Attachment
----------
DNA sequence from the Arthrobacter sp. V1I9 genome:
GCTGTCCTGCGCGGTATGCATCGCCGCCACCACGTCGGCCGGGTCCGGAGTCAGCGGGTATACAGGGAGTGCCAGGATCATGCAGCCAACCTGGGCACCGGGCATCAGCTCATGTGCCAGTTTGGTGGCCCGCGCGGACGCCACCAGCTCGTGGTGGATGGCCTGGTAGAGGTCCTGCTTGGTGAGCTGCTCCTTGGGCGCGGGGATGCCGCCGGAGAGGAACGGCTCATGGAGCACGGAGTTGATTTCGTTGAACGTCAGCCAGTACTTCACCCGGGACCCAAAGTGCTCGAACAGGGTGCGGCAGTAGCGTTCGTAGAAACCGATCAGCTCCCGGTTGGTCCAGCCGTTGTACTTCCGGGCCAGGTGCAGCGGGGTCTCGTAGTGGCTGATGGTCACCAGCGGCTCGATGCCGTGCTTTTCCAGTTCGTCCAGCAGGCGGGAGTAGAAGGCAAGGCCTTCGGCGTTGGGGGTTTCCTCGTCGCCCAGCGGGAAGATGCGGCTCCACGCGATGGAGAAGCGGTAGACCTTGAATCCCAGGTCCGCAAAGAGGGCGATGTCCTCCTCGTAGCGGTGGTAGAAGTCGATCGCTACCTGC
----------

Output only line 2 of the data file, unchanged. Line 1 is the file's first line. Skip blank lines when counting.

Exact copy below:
GCTGTCCTGCGCGGTATGCATCGCCGCCACCACGTCGGCCGGGTCCGGAGTCAGCGGGTATACAGGGAGTGCCAGGATCATGCAGCCAACCTGGGCACCGGGCATCAGCTCATGTGCCAGTTTGGTGGCCCGCGCGGACGCCACCAGCTCGTGGTGGATGGCCTGGTAGAGGTCCTGCTTGGTGAGCTGCTCCTTGGGCGCGGGGATGCCGCCGGAGAGGAACGGCTCATGGAGCACGGAGTTGATTTCGTTGAACGTCAGCCAGTACTTCACCCGGGACCCAAAGTGCTCGAACAGGGTGCGGCAGTAGCGTTCGTAGAAACCGATCAGCTCCCGGTTGGTCCAGCCGTTGTACTTCCGGGCCAGGTGCAGCGGGGTCTCGTAGTGGCTGATGGTCACCAGCGGCTCGATGCCGTGCTTTTCCAGTTCGTCCAGCAGGCGGGAGTAGAAGGCAAGGCCTTCGGCGTTGGGGGTTTCCTCGTCGCCCAGCGGGAAGATGCGGCTCCACGCGATGGAGAAGCGGTAGACCTTGAATCCCAGGTCCGCAAAGAGGGCGATGTCCTCCTCGTAGCGGTGGTAGAAGTCGATCGCTACCTGC